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Eminent Domain Stuff

New London Update (2/24/06)
Coverage of the Rally at New London's City Hall (w/ pics)

Thursday, October 06, 2005


Never Here, Revisted

I originally wrote this as a comment in response to probligo (which was in response to this post) but decided that it deserved its own post. Here goes:


I know, cases like that are extremely difficult. I have spent time at a hospital dedicated to long-term care. The pediatric ward is possibly the most depressing thing I've ever witnessed. And, some way I can't describe, the most beautiful.

Some beds are filled with children born with severe disabilities and others with kids who were struck by a car while riding a bike. Each case is enough to make you weep.

Many will ask, as have you, what is their quality of life? I think the easy answer is to declare that their lives are not worth living and conclude that we should simply 'ease their suffering' by ending their lives. Yes, I said that is the easy answer.

The much more difficult, and in my opinion correct, answer is that I do not have either sufficient cognitive capabilities nor the moral authority to decide that another's live is not worth living.

That is not to say that withholding care equals euthanasia nor that it is always wrong. Why? As a physician, I have a duty to my patients, first and foremost. Let me say that again, my duty is first and foremost to the patient. Any responsibilities I might have to his or her family members, the community, or to anyone else except that patient are secondary. I also took an oath that requires I first do no harm. Every action, and inaction, a doctor takes has the potential to help or harm.

The best result is always to help, whether through action or inaction. The worst is to cause harm by taking action. Therefore, when there is a reasonable expectation that action will harm, inaction is a viable and often correct choice. It is for that reason that 'comfort measures only' for a newborn with no hope of survival is a viable option. Beyond the withholding of care, while a more difficult decision, the removal of active life-saving measures is also sometimes the correct choice.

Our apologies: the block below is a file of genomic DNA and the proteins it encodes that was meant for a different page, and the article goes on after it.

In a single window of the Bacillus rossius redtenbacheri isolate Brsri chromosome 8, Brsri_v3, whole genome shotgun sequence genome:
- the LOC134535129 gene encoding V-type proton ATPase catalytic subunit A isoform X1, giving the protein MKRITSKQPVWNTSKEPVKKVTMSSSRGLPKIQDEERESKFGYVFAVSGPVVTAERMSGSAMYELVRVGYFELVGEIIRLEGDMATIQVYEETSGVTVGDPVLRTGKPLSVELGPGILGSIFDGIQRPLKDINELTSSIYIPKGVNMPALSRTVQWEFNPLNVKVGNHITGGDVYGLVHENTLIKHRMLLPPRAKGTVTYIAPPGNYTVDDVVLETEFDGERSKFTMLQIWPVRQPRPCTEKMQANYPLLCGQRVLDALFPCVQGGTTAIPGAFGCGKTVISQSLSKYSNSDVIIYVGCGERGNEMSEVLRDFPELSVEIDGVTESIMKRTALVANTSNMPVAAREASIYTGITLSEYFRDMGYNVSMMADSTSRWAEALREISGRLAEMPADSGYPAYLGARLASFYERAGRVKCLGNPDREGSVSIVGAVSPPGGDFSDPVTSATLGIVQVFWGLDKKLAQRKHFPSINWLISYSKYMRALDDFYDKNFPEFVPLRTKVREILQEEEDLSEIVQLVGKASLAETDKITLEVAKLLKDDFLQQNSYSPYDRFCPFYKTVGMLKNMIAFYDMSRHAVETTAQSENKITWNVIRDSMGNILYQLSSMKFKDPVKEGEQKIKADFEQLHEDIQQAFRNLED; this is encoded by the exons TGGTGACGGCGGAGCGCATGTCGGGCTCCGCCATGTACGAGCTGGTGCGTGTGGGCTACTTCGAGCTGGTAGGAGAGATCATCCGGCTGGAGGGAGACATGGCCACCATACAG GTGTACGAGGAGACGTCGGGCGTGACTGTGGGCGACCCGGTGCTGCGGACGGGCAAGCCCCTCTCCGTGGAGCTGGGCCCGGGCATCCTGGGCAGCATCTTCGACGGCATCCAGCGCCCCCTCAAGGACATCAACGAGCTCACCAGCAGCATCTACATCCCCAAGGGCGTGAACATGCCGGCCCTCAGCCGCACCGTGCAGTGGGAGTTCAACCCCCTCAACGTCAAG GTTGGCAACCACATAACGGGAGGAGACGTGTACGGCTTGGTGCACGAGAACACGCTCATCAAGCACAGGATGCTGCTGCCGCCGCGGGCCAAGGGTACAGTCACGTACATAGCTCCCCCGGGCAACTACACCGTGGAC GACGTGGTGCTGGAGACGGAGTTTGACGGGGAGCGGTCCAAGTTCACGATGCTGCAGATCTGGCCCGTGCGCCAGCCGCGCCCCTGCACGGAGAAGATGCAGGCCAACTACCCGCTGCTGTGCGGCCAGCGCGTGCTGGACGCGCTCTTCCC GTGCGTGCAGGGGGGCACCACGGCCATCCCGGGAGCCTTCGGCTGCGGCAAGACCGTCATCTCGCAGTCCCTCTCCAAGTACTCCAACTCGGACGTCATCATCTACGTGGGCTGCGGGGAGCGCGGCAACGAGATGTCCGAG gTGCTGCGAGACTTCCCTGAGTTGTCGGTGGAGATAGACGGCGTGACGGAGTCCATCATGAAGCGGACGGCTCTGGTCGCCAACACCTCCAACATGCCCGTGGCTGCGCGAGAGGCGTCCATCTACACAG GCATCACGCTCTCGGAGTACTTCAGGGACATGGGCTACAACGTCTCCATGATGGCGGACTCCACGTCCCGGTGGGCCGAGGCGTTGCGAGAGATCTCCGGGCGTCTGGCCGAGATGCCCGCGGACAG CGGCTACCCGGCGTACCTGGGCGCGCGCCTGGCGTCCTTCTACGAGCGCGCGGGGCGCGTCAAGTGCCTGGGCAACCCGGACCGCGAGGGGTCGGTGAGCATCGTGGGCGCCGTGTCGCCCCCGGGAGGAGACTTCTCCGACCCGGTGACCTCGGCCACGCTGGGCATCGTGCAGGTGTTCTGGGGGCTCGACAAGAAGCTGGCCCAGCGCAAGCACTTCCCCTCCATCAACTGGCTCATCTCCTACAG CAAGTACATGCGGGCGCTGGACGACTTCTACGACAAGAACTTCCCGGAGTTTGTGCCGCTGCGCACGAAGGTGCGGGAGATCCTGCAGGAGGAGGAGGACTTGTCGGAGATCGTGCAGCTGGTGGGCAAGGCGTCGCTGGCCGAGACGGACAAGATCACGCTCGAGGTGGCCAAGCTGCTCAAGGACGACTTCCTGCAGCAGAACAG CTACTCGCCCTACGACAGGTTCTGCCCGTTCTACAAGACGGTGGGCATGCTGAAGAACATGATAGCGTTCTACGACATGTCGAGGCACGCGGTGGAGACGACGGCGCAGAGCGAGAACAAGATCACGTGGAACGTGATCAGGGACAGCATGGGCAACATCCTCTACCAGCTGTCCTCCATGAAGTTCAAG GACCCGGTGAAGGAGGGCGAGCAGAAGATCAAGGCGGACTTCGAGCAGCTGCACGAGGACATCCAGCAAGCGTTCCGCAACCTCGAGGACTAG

The thing that I will never accept is any action on the part of a physician, or any healthcare professional, that is undertaken with the sole purpose of terminating life. Period.

There are certainly plenty of specific circumstances that will fall into a gray area no matter how carefully we define right and wrong. That does not, however, mean that we should suspend the very concept of right and wrong just to make our lives a little easier...and another's a bit shorter.


Donald Sensing has posted a great paper (pdf) on the topic of Physician Assisted Suicide (PAS) from his days as a seminary student. Here, I think, is one of the keys to the argument against PAS:

We have no more right to say we are useless to our community than to say someone else is. The ethic of service and love means that we should expect the community’s embrace just as we are bound to give it.
Read the rest. It's well written and provides a very good defense against the all too seductive idea of 'just ending it all'.


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